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stepping stones of maritime history


Service and demise

SMS Mainz was launched as one of four Kolberg-class light cruisers on 23rd January 1909 at the AG Vulcan shipyard in Stettin. At the outbreak of World War I the vessel was assigned to patrols off the island of Heligoland in the II Scouting group (II. Aufklärungsgruppe).

At the Second Battle of Heligoland Bight on 28 August 1914, the German patrol forces were attacked by superior British forces, receiving several damaging hits with gunfire and a torpedo that disabled the Mainz and prompted her commander to abandon ship. 89 crew members died in the battle, while 348 men were rescued by the British before the ship rolled over and sank.

A Remarkable Camera Record of the Sinking of the German Cruiser Mainz off Heligoland August 28th 1914. Source: Alexander Hammerton. The Great War: The Standard History of the All-Europe Conflict.

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A remarkable photograph of the sinking of the German Cruiser SMS Mainz, taken from a British ship. Source: Hammerton 1914.

The German light cruiser SMS Mainz sinking at the battle of Heligoland bight on August 28 1914. Unknown, main editor of the book Major General C.O. Nordensvan. - Halftone print from Det stora världskriget vol. II, p. 339. Printed in Stockholm 1915.

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SMS Mainz sinking. Source: Nordensvan 1915.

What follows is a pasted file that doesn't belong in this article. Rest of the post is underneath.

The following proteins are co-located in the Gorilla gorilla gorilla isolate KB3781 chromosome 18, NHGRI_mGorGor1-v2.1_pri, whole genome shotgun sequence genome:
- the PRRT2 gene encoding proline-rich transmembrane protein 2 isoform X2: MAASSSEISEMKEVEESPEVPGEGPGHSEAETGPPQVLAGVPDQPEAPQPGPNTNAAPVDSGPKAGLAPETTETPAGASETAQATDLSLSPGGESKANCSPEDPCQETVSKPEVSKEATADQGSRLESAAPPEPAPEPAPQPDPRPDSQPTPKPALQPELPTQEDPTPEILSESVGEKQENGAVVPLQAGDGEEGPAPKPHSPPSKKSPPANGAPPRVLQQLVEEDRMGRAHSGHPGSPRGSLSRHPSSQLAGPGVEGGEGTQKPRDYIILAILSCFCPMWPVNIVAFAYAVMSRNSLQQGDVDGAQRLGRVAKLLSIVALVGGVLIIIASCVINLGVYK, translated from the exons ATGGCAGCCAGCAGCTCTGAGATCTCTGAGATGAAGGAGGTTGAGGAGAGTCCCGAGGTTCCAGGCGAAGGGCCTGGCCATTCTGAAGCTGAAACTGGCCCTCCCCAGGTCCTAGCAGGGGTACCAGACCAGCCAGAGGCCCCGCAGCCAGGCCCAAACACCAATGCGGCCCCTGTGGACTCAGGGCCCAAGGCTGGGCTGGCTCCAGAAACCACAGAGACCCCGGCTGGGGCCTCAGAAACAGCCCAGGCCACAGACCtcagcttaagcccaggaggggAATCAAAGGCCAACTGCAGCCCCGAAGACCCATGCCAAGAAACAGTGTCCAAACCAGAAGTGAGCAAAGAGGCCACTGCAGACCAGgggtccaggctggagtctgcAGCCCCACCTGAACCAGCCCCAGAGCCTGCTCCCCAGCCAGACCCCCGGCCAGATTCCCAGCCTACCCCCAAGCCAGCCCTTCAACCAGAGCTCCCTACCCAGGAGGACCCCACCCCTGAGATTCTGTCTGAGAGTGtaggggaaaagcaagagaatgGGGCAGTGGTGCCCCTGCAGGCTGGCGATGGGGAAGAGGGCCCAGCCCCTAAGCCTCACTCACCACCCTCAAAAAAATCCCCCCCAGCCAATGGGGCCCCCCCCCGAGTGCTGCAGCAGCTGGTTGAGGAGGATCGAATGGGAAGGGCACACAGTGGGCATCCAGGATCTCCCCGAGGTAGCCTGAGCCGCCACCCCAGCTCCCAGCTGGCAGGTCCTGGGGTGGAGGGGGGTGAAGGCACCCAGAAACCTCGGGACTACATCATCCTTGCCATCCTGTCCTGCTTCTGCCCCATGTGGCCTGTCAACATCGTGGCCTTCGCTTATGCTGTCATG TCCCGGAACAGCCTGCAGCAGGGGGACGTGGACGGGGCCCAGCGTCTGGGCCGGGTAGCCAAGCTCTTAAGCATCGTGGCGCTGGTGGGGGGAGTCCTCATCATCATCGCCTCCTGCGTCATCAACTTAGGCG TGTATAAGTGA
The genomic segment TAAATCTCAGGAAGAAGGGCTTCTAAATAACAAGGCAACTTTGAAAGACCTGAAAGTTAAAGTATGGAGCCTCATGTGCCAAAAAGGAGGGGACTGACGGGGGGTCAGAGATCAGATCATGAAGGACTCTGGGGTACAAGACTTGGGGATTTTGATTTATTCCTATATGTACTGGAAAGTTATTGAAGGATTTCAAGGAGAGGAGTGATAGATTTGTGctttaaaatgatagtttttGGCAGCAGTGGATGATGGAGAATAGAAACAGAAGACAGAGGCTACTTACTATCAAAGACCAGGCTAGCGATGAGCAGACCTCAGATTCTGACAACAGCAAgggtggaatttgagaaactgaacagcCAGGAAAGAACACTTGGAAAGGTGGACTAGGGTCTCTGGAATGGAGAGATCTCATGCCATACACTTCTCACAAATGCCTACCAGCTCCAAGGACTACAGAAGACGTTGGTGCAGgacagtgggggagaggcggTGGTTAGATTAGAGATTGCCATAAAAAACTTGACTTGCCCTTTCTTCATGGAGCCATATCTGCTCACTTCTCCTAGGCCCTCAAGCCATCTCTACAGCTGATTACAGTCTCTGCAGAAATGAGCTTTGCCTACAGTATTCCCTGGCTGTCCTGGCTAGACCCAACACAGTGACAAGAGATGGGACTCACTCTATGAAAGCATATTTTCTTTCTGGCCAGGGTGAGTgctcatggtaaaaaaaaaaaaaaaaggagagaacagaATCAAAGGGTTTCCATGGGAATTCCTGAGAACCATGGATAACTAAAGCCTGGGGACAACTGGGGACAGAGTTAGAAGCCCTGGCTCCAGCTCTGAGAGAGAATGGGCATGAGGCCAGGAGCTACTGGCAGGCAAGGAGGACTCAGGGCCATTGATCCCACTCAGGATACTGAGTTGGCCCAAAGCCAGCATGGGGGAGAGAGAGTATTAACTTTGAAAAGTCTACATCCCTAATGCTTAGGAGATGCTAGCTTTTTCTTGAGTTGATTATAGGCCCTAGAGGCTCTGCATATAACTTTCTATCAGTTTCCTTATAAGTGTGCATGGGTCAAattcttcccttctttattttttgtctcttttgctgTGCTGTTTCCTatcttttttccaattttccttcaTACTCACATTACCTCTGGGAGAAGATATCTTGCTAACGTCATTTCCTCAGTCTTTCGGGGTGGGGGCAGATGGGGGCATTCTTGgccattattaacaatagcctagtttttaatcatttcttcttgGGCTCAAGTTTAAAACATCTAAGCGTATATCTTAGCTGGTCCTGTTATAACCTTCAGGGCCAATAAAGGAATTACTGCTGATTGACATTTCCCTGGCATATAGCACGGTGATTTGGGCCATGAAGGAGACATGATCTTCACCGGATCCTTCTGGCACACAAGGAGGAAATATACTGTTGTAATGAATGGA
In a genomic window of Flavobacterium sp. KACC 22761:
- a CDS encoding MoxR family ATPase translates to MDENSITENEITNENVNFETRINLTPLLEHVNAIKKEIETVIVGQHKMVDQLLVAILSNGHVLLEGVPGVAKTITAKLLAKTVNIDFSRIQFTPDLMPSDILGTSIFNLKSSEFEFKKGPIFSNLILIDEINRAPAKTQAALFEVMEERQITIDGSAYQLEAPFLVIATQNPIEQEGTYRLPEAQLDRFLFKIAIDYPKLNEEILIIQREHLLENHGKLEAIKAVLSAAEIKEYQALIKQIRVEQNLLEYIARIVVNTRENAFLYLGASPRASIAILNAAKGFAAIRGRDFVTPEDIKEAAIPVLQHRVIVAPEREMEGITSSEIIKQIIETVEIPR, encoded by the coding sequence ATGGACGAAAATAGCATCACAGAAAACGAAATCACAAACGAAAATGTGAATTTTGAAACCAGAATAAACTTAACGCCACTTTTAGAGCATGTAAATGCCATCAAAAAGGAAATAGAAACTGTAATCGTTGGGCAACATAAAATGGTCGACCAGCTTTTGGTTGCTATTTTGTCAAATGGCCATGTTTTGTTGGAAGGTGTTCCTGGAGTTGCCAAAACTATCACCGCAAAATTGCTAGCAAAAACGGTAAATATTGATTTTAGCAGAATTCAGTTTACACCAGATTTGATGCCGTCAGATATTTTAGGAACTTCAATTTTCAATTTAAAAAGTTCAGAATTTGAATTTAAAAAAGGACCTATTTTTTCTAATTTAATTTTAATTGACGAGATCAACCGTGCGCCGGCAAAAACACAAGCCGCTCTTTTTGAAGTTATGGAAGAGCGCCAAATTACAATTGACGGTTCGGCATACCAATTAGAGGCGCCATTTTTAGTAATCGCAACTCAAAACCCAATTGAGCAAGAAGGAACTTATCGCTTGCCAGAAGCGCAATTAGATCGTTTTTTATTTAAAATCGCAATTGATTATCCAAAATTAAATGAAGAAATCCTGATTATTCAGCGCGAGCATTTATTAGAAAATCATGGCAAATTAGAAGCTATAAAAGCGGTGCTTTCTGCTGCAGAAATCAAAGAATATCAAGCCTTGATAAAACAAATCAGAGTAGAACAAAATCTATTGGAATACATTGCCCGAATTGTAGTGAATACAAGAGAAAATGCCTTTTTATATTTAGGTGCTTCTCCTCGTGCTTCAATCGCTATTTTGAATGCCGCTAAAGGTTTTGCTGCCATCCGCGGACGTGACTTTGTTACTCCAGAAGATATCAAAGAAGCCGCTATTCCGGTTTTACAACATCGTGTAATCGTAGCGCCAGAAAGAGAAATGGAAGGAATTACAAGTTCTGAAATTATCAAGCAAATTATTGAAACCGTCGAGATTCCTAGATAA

Class: Kollberg-class cruiser.

Yard: AG Vulkan, Stettin.

Propulsion: 2 steam turbines.

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SMS Mainz.

MasterWilhelm Paschen
People on board437
Speed27 knots ~ 31 mph (50 km/h)
Length426.5 feet (130 m)
Draft18.4 feet (5.6 m)
Beam45.9 feet (14 m)
Displacement4889 ton


The wreck is situated in the German Exclusive Economic Zone (EEZ). Due to the sovereignty of federal states in cultural politics ('Kulturhoheit der Länder'), the power of the state agencies responsible for heritage protection extends only into territorial waters (the 12 nautical mile zone), and thus heritage protection is not regulated in the German EEZ. However, naval shipwrecks are granted sovereign immunity under international law and remain the property of their state of origin, and as such the German Federal Republic is the inheritor of war wrecks of the Imperial German Navy.

In the years 2011, 2015 and 2016 artefacts were salvaged from the wreck site by members of a Dutch sports diving club. This incident prompted a criminal investigation for the violation of a war grave. Eventually, the divers agreed to return the artefacts, which are now exhibited in the Bundeswehr Museum of Military History in Dresden.


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